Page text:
This intricate psychology of a mother-son relationship, the hardship of being trapped in a life you didn’t choose and processing one’s pain by way of escapism is what ended up defining Spielberg’s entire filmmaking career. In addition to informing a whole legion of characters and substories to which he would gravitate in such movies as E.T., War of the Worlds, Hook, Always, A.I. and many more, Sammy Fabelman’s unique tether to his mother and how her decisions impacted on his life are what makes The Fabelmans a deciphering machine. Sure, we do learn quite a few things about Spielberg’s process as we watch him get into an actor’s head or by manipulating reality by way of cinema when he is asked to shoot a day at the beach for his high school – and it is all instrumental to our understanding of the man’s unmatched genius – but in the end, this is a movie about a boy and his mum. And a Spielberg movie about a such a delicate relationship must be appropriately Spielbergian.  

And it is.  

Thus, it is almost inappropriate to criticize The Fabelmans for its familiar schmaltziness. Agreed, over the years, Spielberg has turned into a big softie, and we will probably never see another Saving Private Ryan or Munich come out of his loins. But if there’s a time and a place for Spielbergian sentimentality, it is most assuredly in a movie that is start-to-finish pervasively personal. So, I don’t mind these indulgences. In fact, I cherish the fact Spielberg could linger indulgently on certain shots, film Michelle Williams in slow motion as she danced like a full-size Tinkerbell, or how he paid attention to such precise memories as the clicking of his mother’s fingernails on the piano keyboard, which drove both his father and Bennie up the wall. That’s because the mission of The Fabelmans isn’t to become The Greatest Show on Earth, but rather to explain why this young scrawny kid took it upon himself to make movies like The Greatest Show on Earth (only better) using nothing but his own recollections, memories and projections.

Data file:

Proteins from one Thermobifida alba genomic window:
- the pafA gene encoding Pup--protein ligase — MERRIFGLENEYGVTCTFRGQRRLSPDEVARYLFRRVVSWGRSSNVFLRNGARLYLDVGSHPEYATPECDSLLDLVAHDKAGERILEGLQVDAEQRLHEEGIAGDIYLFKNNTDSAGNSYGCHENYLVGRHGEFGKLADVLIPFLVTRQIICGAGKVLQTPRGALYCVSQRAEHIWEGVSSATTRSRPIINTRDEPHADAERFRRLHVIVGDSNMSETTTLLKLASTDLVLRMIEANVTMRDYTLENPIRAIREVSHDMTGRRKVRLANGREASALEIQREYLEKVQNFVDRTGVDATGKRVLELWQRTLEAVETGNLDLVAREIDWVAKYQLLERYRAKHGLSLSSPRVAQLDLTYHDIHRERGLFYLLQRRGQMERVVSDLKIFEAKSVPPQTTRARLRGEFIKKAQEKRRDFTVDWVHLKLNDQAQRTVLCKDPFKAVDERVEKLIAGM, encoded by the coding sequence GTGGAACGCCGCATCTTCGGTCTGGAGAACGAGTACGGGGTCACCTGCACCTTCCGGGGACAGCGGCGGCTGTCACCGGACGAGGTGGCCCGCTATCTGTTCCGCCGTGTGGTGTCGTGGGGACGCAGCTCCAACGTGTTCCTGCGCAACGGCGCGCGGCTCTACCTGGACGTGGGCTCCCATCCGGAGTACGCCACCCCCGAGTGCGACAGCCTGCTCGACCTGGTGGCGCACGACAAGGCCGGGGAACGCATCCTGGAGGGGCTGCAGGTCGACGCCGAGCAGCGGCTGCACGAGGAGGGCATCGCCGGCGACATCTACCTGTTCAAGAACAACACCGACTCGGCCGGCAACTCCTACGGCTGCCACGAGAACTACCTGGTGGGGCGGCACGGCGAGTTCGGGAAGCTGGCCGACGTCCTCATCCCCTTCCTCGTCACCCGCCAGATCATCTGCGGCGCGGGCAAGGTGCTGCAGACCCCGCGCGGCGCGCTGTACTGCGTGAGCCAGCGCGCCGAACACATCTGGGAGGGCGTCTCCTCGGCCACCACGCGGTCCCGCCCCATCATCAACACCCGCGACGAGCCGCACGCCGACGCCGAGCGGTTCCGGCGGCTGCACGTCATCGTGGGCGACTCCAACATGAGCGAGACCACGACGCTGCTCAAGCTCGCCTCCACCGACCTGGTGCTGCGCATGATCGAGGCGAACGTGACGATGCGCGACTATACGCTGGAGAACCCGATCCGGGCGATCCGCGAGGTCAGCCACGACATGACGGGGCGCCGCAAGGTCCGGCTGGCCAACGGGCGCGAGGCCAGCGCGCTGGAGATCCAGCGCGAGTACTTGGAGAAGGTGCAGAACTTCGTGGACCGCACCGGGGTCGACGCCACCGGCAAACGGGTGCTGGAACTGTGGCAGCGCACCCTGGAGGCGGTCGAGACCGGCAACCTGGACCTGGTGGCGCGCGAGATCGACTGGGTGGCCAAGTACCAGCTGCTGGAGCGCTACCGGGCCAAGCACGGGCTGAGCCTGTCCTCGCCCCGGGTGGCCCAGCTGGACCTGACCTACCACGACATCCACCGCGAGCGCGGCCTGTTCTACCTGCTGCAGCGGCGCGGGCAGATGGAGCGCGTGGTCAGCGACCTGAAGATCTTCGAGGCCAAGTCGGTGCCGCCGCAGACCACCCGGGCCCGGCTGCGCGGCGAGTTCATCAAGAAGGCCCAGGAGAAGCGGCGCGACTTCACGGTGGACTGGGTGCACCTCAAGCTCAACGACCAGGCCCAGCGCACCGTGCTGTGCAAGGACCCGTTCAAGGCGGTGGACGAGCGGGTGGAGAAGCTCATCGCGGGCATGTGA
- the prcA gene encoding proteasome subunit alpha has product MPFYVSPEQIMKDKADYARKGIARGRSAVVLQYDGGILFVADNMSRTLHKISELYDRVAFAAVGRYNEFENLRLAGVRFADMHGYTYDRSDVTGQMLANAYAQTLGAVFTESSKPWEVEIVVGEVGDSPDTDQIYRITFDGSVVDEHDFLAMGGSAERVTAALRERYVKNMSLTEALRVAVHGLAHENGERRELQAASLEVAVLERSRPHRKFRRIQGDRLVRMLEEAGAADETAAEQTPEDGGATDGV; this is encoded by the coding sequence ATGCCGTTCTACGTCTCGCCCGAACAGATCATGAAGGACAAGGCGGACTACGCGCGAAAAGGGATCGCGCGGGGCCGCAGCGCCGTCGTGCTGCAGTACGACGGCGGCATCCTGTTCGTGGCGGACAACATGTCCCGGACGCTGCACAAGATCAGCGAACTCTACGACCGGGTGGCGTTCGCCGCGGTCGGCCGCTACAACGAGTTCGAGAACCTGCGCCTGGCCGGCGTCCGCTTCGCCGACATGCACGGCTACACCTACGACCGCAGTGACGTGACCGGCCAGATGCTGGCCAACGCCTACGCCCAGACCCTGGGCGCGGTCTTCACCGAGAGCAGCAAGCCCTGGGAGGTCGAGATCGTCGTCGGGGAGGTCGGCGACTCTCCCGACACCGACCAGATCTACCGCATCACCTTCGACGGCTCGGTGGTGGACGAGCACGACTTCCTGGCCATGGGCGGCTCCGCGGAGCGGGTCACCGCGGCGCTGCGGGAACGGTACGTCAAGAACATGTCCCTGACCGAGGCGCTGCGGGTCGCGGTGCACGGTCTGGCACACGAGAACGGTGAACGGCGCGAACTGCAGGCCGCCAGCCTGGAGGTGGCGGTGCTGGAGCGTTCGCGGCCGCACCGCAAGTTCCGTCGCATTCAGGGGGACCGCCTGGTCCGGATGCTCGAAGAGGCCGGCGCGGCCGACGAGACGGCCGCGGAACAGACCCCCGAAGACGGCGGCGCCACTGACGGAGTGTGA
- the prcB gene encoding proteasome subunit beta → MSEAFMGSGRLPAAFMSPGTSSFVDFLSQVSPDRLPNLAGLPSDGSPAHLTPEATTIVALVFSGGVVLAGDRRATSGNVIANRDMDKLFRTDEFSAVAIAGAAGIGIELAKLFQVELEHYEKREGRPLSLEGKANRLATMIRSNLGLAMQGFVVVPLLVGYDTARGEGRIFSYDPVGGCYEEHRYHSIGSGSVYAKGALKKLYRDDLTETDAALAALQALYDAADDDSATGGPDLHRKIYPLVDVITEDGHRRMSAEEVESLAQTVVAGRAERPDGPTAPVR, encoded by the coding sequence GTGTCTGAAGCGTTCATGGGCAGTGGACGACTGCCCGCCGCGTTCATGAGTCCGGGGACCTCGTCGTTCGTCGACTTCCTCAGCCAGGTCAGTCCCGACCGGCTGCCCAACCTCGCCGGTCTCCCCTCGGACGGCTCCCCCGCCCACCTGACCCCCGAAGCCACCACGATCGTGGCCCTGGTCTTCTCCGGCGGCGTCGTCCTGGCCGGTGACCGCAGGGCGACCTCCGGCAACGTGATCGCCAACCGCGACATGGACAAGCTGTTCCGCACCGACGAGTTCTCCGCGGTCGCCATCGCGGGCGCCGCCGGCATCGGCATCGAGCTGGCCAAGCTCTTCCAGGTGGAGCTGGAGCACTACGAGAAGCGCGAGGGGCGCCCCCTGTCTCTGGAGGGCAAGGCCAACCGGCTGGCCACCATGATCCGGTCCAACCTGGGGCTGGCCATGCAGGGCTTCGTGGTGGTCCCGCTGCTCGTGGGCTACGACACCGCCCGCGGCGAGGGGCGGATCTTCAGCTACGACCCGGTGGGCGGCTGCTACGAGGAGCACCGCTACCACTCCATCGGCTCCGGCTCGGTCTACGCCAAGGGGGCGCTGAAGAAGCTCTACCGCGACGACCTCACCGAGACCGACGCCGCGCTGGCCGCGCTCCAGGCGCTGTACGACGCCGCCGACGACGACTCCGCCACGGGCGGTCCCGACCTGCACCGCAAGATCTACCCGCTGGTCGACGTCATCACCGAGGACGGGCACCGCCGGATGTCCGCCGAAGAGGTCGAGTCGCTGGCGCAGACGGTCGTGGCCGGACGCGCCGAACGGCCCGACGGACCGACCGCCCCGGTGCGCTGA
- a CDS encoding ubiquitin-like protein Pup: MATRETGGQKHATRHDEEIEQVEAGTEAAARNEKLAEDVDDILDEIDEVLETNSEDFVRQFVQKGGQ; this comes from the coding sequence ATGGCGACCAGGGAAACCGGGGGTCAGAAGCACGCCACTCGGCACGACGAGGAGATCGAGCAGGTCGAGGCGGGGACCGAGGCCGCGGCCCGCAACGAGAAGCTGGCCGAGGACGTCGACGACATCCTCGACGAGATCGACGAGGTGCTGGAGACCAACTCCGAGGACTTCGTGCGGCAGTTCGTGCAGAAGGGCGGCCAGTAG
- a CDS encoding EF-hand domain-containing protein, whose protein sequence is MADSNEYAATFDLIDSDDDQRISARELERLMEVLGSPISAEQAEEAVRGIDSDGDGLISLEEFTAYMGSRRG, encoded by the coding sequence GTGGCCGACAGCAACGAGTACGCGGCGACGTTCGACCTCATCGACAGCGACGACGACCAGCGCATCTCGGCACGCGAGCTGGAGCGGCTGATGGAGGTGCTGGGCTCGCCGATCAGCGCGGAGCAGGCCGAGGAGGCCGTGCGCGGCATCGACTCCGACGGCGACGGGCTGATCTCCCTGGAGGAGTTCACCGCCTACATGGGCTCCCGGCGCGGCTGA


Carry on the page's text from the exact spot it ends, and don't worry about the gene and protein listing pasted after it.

The Fabelmans is a poem about the power of escapism recited from its periphery by Walt Whitman of escapism. Spielberg uses this opportunity – perhaps one of the last opportunities in his career, if you think about his age – to tell us something important about the magic of cinema. Not by how this magic is conjured up. But how this magic, when conjured, imbues the conjurer with the power to change people’s lives. The Fabelmans is a “Handbook of Magical Realism” written in a language accessible to all.